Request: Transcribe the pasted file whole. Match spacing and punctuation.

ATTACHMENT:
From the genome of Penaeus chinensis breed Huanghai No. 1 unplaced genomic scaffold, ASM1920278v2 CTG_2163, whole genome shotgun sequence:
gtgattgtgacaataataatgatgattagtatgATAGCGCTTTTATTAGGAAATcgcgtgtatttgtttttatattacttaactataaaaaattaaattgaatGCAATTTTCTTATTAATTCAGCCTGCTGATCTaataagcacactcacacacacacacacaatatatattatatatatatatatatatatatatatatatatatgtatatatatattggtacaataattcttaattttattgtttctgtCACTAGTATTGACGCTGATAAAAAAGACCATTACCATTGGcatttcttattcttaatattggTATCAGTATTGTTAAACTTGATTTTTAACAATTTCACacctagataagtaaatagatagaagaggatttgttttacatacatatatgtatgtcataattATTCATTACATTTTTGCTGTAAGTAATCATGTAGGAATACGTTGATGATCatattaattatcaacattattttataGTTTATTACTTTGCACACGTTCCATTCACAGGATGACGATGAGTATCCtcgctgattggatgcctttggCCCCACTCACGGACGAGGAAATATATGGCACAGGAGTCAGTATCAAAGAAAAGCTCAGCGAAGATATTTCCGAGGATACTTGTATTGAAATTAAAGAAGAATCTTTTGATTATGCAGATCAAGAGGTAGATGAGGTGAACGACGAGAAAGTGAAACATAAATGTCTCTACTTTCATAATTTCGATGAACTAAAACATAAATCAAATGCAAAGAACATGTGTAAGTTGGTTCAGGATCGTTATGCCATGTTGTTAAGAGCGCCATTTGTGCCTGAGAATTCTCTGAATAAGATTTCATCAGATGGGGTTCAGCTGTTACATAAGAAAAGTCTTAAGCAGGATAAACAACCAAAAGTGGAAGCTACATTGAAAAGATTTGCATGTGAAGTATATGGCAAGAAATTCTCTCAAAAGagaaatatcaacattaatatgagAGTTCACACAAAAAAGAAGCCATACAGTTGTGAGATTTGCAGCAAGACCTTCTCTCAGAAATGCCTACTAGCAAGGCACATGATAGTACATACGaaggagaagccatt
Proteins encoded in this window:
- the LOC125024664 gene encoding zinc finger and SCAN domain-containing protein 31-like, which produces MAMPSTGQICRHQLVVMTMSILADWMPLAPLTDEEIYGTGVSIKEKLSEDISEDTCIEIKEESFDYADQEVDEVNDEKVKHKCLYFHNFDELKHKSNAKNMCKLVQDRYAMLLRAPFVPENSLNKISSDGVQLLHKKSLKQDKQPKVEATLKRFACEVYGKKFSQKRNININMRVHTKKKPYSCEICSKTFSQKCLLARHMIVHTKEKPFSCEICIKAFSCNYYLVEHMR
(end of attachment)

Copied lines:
From the genome of Penaeus chinensis breed Huanghai No. 1 unplaced genomic scaffold, ASM1920278v2 CTG_2163, whole genome shotgun sequence:
gtgattgtgacaataataatgatgattagtatgATAGCGCTTTTATTAGGAAATcgcgtgtatttgtttttatattacttaactataaaaaattaaattgaatGCAATTTTCTTATTAATTCAGCCTGCTGATCTaataagcacactcacacacacacacacaatatatattatatatatatatatatatatatatatatatatatgtatatatatattggtacaataattcttaattttattgtttctgtCACTAGTATTGACGCTGATAAAAAAGACCATTACCATTGGcatttcttattcttaatattggTATCAGTATTGTTAAACTTGATTTTTAACAATTTCACacctagataagtaaatagatagaagaggatttgttttacatacatatatgtatgtcataattATTCATTACATTTTTGCTGTAAGTAATCATGTAGGAATACGTTGATGATCatattaattatcaacattattttataGTTTATTACTTTGCACACGTTCCATTCACAGGATGACGATGAGTATCCtcgctgattggatgcctttggCCCCACTCACGGACGAGGAAATATATGGCACAGGAGTCAGTATCAAAGAAAAGCTCAGCGAAGATATTTCCGAGGATACTTGTATTGAAATTAAAGAAGAATCTTTTGATTATGCAGATCAAGAGGTAGATGAGGTGAACGACGAGAAAGTGAAACATAAATGTCTCTACTTTCATAATTTCGATGAACTAAAACATAAATCAAATGCAAAGAACATGTGTAAGTTGGTTCAGGATCGTTATGCCATGTTGTTAAGAGCGCCATTTGTGCCTGAGAATTCTCTGAATAAGATTTCATCAGATGGGGTTCAGCTGTTACATAAGAAAAGTCTTAAGCAGGATAAACAACCAAAAGTGGAAGCTACATTGAAAAGATTTGCATGTGAAGTATATGGCAAGAAATTCTCTCAAAAGagaaatatcaacattaatatgagAGTTCACACAAAAAAGAAGCCATACAGTTGTGAGATTTGCAGCAAGACCTTCTCTCAGAAATGCCTACTAGCAAGGCACATGATAGTACATACGaaggagaagccatt
Proteins encoded in this window:
- the LOC125024664 gene encoding zinc finger and SCAN domain-containing protein 31-like, which produces MAMPSTGQICRHQLVVMTMSILADWMPLAPLTDEEIYGTGVSIKEKLSEDISEDTCIEIKEESFDYADQEVDEVNDEKVKHKCLYFHNFDELKHKSNAKNMCKLVQDRYAMLLRAPFVPENSLNKISSDGVQLLHKKSLKQDKQPKVEATLKRFACEVYGKKFSQKRNININMRVHTKKKPYSCEICSKTFSQKCLLARHMIVHTKEKPFSCEICIKAFSCNYYLVEHMR